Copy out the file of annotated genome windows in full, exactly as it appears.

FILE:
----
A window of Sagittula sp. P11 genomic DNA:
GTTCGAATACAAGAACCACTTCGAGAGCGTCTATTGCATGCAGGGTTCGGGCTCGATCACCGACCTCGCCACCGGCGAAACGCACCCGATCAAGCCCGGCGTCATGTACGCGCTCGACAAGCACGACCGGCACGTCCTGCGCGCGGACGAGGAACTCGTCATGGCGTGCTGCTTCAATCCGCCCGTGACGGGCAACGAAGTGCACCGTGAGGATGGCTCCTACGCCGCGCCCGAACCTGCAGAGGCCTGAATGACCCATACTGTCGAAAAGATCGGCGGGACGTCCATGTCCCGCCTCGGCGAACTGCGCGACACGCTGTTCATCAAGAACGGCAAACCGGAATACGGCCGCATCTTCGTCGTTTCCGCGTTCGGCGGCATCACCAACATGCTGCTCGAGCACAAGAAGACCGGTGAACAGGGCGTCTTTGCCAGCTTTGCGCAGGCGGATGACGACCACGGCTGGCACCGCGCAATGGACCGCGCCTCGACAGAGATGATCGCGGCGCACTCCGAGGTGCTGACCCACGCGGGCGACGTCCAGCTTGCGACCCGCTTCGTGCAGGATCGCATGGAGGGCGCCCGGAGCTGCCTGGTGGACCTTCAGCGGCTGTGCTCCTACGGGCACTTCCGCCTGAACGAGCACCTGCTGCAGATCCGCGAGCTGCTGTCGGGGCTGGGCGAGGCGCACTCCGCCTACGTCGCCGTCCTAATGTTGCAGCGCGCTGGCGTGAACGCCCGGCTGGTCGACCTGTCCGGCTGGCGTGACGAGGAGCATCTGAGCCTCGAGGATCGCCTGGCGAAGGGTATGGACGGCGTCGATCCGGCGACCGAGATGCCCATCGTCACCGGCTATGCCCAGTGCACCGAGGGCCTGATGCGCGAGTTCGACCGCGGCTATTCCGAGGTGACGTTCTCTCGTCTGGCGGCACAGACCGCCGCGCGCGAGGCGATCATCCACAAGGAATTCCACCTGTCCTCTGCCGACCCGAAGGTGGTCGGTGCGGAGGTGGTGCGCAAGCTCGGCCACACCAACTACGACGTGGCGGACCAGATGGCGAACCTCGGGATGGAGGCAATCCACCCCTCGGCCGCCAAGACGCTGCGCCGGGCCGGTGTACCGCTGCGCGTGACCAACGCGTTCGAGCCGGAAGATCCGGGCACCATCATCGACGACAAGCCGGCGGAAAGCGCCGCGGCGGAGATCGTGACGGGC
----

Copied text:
A window of Sagittula sp. P11 genomic DNA:
GTTCGAATACAAGAACCACTTCGAGAGCGTCTATTGCATGCAGGGTTCGGGCTCGATCACCGACCTCGCCACCGGCGAAACGCACCCGATCAAGCCCGGCGTCATGTACGCGCTCGACAAGCACGACCGGCACGTCCTGCGCGCGGACGAGGAACTCGTCATGGCGTGCTGCTTCAATCCGCCCGTGACGGGCAACGAAGTGCACCGTGAGGATGGCTCCTACGCCGCGCCCGAACCTGCAGAGGCCTGAATGACCCATACTGTCGAAAAGATCGGCGGGACGTCCATGTCCCGCCTCGGCGAACTGCGCGACACGCTGTTCATCAAGAACGGCAAACCGGAATACGGCCGCATCTTCGTCGTTTCCGCGTTCGGCGGCATCACCAACATGCTGCTCGAGCACAAGAAGACCGGTGAACAGGGCGTCTTTGCCAGCTTTGCGCAGGCGGATGACGACCACGGCTGGCACCGCGCAATGGACCGCGCCTCGACAGAGATGATCGCGGCGCACTCCGAGGTGCTGACCCACGCGGGCGACGTCCAGCTTGCGACCCGCTTCGTGCAGGATCGCATGGAGGGCGCCCGGAGCTGCCTGGTGGACCTTCAGCGGCTGTGCTCCTACGGGCACTTCCGCCTGAACGAGCACCTGCTGCAGATCCGCGAGCTGCTGTCGGGGCTGGGCGAGGCGCACTCCGCCTACGTCGCCGTCCTAATGTTGCAGCGCGCTGGCGTGAACGCCCGGCTGGTCGACCTGTCCGGCTGGCGTGACGAGGAGCATCTGAGCCTCGAGGATCGCCTGGCGAAGGGTATGGACGGCGTCGATCCGGCGACCGAGATGCCCATCGTCACCGGCTATGCCCAGTGCACCGAGGGCCTGATGCGCGAGTTCGACCGCGGCTATTCCGAGGTGACGTTCTCTCGTCTGGCGGCACAGACCGCCGCGCGCGAGGCGATCATCCACAAGGAATTCCACCTGTCCTCTGCCGACCCGAAGGTGGTCGGTGCGGAGGTGGTGCGCAAGCTCGGCCACACCAACTACGACGTGGCGGACCAGATGGCGAACCTCGGGATGGAGGCAATCCACCCCTCGGCCGCCAAGACGCTGCGCCGGGCCGGTGTACCGCTGCGCGTGACCAACGCGTTCGAGCCGGAAGATCCGGGCACCATCATCGACGACAAGCCGGCGGAAAGCGCCGCGGCGGAGATCGTGACGGGC